The Evolution and Current State of Work-Life Balance
At the busy intersection between “drop the kids off at practice” and “finish one last project,” American workers will find the very definition of the term work-life balance. The concept of a work-life balance was sparked by 19th-century factory workers during the Industrial Revolution, who often worked 100-hour workweeks in dangerous conditions—risking their health, wellbeing, and sometimes their lives for their jobs.1
The rallying cry during the first decades of the 20th century was “8 hours for work, 8 hours for sleep, 8 hours for what we will.”2 After decades of protests and labor movements, the U.S. signed the Fair Labor Standards Act into law in 1938, which limited the workweek to 44 hours. Two years later, Congress amended the Act to restrict a regular workweek to 40 hours. Forty-hour workweeks meant more time for family, home life, and leisure for many workers.
There’s a stark difference between the lives of turn-of-the-century factory workers and today’s workforce, especially in terms of work-life balance. Although 40-hour workweeks are still the norm in most companies—with overtime offerings for some classes of employees—constant connectivity and high expectations for productivity have blurred work-life boundaries to the point they may feel non-existent. Although remote work during the COVID-19 pandemic was a boon for work-life balance, about 22% of workers reported unplugging for the day as one of their biggest challenges.3
Constant connectivity has skewed work hours from 9 to 5 to 24/7. If a person Is still answering work emails “after hours,” is it truly after hours? Have the scales tipped to the work side of the work-life equation?
Today, we’ll dive into what work-life balance means to modern workers and share ideas for setting and keeping work-life balance boundaries for a healthier life and better mental health.
Work Life Balance for Today’s Workers
Simply stated, work-life balance means a person prioritizes work and career goals the same way as personal or family goals. Still, work-life balance in daily life is more nuanced—and can feel unattainable in the modern world.
Work-life balance is highly dependent on employees’ attitudes and priorities, but corporate decisions play a part. Here are a few ways to ensure your work-life is balanced.
Define what a healthy work-life balance means to you
Individuals often have different perceptions of achieving work-life balance based on their career stage, long-term goals, and family or marital status. Instead of an equal work-life balance, most individuals look for a harmonious balance that feels rewarding personally and career-wise and complements their lives. Work-life balance is also fluid and can change throughout the years—a worker new to the workforce may enjoy an emphasis on their career, while an employee with young children may want a more integrated balance.4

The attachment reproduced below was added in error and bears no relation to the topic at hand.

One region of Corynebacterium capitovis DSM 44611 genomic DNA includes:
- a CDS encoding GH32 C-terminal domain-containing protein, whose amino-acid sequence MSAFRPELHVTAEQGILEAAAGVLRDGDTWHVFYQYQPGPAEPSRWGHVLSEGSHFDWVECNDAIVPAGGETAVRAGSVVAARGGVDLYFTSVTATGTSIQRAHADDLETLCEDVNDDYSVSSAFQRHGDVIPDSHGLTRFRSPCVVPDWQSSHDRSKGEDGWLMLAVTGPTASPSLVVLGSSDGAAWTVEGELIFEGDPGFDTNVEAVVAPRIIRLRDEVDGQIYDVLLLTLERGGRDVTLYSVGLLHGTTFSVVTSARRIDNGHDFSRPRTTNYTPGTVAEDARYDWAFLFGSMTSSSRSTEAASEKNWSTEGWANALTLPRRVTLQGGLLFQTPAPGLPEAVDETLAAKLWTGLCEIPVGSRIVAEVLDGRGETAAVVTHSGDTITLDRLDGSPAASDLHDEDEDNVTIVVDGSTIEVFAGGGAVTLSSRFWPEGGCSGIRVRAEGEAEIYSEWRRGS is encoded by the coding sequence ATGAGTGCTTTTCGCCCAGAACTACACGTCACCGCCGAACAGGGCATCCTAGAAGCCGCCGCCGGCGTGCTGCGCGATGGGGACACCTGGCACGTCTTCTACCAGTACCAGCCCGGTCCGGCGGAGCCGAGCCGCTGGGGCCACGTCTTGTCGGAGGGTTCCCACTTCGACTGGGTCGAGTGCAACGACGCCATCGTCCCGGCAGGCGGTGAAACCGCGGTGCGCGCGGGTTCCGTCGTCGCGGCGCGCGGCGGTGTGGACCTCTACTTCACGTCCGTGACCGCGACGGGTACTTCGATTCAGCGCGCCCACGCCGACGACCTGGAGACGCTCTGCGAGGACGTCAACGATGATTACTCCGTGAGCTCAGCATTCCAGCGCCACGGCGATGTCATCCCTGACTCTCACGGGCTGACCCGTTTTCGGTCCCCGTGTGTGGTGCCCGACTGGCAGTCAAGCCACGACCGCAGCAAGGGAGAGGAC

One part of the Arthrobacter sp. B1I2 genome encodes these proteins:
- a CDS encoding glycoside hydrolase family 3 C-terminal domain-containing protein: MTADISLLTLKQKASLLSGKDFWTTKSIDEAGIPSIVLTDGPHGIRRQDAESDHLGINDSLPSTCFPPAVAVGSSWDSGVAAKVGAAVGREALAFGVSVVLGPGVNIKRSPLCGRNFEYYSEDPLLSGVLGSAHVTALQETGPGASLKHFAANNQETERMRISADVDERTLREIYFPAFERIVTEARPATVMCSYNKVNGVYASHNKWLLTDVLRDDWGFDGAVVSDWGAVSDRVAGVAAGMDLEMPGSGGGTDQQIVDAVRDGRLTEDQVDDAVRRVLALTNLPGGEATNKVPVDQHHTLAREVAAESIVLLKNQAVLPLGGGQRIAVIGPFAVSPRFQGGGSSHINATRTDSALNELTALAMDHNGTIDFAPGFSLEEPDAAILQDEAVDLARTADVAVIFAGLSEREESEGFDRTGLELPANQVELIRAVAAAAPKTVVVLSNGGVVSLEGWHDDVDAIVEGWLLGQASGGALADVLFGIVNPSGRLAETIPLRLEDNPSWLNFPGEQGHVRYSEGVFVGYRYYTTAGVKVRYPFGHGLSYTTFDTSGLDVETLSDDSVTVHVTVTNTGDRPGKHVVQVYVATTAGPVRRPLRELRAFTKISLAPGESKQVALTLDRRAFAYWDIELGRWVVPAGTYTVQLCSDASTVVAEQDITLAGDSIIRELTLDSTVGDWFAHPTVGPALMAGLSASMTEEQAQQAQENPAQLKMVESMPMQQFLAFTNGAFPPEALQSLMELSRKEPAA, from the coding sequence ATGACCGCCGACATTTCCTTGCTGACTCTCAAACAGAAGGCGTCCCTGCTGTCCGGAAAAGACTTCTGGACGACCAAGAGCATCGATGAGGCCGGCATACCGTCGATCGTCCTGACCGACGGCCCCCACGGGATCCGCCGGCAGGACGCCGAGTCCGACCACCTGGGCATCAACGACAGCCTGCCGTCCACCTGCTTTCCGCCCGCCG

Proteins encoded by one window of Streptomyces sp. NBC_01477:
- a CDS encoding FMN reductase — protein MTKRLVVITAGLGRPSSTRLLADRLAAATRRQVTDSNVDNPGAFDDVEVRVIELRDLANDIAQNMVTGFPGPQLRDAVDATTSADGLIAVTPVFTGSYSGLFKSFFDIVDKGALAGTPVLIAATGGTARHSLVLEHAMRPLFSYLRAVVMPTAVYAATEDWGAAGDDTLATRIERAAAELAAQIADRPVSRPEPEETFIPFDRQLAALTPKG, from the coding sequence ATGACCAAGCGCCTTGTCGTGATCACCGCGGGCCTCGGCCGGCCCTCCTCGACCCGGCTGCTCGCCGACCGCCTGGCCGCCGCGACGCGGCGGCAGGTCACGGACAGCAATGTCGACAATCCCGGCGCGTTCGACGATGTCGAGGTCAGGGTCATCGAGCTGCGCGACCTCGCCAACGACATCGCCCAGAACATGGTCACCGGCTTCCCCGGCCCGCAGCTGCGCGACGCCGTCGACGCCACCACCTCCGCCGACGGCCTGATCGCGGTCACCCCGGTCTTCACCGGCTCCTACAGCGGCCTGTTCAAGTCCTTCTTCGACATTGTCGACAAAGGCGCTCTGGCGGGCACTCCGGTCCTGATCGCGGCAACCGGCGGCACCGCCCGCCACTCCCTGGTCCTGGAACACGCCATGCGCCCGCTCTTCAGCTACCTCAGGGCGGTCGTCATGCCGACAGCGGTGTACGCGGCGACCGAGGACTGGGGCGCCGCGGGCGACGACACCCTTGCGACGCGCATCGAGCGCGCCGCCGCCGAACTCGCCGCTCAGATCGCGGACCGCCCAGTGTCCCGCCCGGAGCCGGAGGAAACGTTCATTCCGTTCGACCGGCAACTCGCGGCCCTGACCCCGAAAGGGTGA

Set reasonable goals
Some of the most significant barriers to work-life balance include the work itself and the leaders helping you manage your workload.5 Carefully assess your roles and responsibilities and track the time you spend on tasks. If you discover you lack resources to complete your job or have more tasks than there are hours in a day, discuss your concerns with your manager or leaders who can help you set goals and priorities for your work.
Get rid of guilt and ditch perfection
Personal perfectionism is the top cause of disproportionate work-life balance.5 Performing well and paying attention to detail are good qualities but may not be the best use of your time. Reassess your standards, make checklists to ensure your tasks are complete, and don’t spend time ruminating on a problem you can’t solve. You can enjoy guilt-free leisure time when you know you’ve done the best job you can do—even if it’s not perfect.
Boundaries apply to both work and life and are especially important for remote workers who do both in one location. Some examples include setting a start time and end time for your workday, limiting personal calls or errands while you’re working, removing work apps and email from your phone, and shutting your office door when you’re “out of the office” as a physical reminder that it’s time to take a break.
Discover more work-live balance resources
Stay on top of a healthy work-life balance with Uprise Health’s digital EAP program resources. You’ll find self-guided cognitive behavioral therapy (CBT) modules with live and asynchronous coaching, short-term solution-focused counseling, and work-life services to help you strike a balance between your work life and leisure time. Log in with your access code to discover more.
If you’re not an Uprise Health member, we invite you to learn more about our digitally enabled Employee Assistance Program can support your mental health.